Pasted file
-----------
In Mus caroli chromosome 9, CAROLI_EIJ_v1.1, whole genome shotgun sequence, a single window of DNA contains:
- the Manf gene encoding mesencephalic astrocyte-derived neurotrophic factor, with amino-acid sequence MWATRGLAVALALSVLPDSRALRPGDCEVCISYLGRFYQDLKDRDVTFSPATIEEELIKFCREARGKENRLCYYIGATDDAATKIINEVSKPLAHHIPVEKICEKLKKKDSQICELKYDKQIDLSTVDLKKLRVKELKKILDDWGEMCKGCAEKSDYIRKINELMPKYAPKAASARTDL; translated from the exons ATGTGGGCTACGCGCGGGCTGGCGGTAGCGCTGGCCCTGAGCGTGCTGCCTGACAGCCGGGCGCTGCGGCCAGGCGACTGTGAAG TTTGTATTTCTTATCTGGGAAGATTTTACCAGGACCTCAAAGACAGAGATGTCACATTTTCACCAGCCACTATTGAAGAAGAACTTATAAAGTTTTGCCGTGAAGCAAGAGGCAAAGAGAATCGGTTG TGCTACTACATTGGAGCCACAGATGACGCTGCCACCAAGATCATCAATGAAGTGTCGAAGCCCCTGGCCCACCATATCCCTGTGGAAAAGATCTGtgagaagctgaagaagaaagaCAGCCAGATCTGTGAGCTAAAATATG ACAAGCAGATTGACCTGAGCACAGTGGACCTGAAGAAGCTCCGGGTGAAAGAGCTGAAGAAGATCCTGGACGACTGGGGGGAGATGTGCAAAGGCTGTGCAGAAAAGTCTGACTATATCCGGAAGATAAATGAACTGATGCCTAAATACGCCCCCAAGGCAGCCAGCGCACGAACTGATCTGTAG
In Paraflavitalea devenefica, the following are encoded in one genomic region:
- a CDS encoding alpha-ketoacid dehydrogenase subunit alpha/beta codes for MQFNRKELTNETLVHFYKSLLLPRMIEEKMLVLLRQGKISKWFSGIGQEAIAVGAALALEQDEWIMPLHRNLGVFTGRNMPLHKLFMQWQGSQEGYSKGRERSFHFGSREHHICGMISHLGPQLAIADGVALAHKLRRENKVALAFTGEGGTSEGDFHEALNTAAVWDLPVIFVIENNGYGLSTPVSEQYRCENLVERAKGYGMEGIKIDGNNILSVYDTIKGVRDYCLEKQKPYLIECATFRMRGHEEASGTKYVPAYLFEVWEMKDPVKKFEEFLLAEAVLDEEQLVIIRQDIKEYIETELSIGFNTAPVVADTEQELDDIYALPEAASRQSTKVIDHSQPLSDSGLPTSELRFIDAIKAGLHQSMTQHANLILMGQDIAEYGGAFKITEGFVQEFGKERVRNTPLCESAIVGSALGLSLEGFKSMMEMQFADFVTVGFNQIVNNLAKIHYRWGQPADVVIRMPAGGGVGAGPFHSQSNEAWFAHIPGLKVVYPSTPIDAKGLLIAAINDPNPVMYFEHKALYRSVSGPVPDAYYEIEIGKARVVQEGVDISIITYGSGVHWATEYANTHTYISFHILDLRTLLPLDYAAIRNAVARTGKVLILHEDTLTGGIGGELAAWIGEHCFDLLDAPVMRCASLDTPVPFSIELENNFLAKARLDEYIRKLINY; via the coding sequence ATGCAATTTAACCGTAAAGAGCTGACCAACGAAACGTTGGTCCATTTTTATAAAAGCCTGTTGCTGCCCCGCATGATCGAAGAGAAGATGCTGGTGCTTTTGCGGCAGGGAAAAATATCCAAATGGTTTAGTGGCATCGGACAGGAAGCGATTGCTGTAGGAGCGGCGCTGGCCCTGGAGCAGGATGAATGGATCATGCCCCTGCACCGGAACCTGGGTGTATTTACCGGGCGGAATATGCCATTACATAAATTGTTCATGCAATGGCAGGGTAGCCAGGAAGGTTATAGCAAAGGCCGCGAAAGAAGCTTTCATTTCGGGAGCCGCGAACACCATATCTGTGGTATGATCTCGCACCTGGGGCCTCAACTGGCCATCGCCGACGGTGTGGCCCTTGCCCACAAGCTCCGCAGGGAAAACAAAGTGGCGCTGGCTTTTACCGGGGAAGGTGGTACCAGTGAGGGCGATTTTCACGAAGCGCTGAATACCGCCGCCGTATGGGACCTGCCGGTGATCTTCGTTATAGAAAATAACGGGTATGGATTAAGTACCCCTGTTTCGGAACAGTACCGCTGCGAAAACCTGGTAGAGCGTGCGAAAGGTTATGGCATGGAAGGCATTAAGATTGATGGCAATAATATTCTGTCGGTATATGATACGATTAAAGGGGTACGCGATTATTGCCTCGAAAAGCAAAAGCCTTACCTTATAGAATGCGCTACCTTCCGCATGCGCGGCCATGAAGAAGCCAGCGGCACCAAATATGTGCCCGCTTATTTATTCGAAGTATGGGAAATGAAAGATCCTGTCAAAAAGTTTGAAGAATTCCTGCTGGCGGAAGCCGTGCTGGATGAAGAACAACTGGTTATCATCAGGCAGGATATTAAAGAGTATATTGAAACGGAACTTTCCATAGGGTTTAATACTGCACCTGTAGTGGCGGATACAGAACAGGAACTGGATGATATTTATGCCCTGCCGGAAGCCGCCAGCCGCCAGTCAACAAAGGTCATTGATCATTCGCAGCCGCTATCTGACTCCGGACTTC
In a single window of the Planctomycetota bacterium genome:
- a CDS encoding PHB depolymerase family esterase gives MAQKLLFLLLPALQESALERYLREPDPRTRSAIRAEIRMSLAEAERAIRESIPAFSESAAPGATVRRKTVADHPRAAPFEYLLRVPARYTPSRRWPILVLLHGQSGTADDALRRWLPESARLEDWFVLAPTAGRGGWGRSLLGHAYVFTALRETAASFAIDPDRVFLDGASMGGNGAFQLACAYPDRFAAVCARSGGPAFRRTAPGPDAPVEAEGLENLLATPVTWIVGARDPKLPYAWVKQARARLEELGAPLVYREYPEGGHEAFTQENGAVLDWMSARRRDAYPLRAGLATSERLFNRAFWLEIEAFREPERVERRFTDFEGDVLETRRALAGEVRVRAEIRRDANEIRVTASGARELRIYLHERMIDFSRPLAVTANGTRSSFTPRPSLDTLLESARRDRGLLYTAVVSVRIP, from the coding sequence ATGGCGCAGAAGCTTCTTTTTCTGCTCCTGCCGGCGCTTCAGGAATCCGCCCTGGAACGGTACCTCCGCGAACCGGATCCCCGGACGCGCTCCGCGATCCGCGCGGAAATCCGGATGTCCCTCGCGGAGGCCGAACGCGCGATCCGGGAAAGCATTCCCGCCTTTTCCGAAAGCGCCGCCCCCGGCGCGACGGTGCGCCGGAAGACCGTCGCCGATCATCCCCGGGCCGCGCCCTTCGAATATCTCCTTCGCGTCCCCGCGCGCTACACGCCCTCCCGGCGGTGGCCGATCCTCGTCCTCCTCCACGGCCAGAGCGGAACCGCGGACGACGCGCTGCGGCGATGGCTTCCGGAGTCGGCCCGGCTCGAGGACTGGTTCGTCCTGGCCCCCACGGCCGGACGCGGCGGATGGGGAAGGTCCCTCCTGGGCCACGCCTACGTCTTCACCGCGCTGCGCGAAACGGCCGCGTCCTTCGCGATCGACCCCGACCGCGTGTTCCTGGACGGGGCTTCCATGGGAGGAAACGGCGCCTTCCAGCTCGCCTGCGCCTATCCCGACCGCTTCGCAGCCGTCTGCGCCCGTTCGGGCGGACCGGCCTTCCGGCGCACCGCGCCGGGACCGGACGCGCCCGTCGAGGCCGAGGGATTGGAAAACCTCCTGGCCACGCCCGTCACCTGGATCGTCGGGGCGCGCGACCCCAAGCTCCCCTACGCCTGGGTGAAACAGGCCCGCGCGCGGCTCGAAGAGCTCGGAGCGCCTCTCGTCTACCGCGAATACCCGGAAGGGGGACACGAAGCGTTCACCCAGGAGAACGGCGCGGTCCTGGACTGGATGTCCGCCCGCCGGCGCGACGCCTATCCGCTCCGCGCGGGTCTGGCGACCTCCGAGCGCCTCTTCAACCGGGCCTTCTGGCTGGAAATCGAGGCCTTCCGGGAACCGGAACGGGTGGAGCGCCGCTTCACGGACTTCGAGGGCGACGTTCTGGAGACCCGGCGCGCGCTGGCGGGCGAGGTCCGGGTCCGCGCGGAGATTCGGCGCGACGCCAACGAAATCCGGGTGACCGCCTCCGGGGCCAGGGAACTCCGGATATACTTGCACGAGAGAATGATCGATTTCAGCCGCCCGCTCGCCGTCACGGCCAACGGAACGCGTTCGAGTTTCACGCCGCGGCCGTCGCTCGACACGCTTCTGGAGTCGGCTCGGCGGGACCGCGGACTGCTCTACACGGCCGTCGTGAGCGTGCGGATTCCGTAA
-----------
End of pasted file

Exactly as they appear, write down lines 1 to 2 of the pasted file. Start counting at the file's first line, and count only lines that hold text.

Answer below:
In Mus caroli chromosome 9, CAROLI_EIJ_v1.1, whole genome shotgun sequence, a single window of DNA contains:
- the Manf gene encoding mesencephalic astrocyte-derived neurotrophic factor, with amino-acid sequence MWATRGLAVALALSVLPDSRALRPGDCEVCISYLGRFYQDLKDRDVTFSPATIEEELIKFCREARGKENRLCYYIGATDDAATKIINEVSKPLAHHIPVEKICEKLKKKDSQICELKYDKQIDLSTVDLKKLRVKELKKILDDWGEMCKGCAEKSDYIRKINELMPKYAPKAASARTDL; translated from the exons ATGTGGGCTACGCGCGGGCTGGCGGTAGCGCTGGCCCTGAGCGTGCTGCCTGACAGCCGGGCGCTGCGGCCAGGCGACTGTGAAG TTTGTATTTCTTATCTGGGAAGATTTTACCAGGACCTCAAAGACAGAGATGTCACATTTTCACCAGCCACTATTGAAGAAGAACTTATAAAGTTTTGCCGTGAAGCAAGAGGCAAAGAGAATCGGTTG TGCTACTACATTGGAGCCACAGATGACGCTGCCACCAAGATCATCAATGAAGTGTCGAAGCCCCTGGCCCACCATATCCCTGTGGAAAAGATCTGtgagaagctgaagaagaaagaCAGCCAGATCTGTGAGCTAAAATATG ACAAGCAGATTGACCTGAGCACAGTGGACCTGAAGAAGCTCCGGGTGAAAGAGCTGAAGAAGATCCTGGACGACTGGGGGGAGATGTGCAAAGGCTGTGCAGAAAAGTCTGACTATATCCGGAAGATAAATGAACTGATGCCTAAATACGCCCCCAAGGCAGCCAGCGCACGAACTGATCTGTAG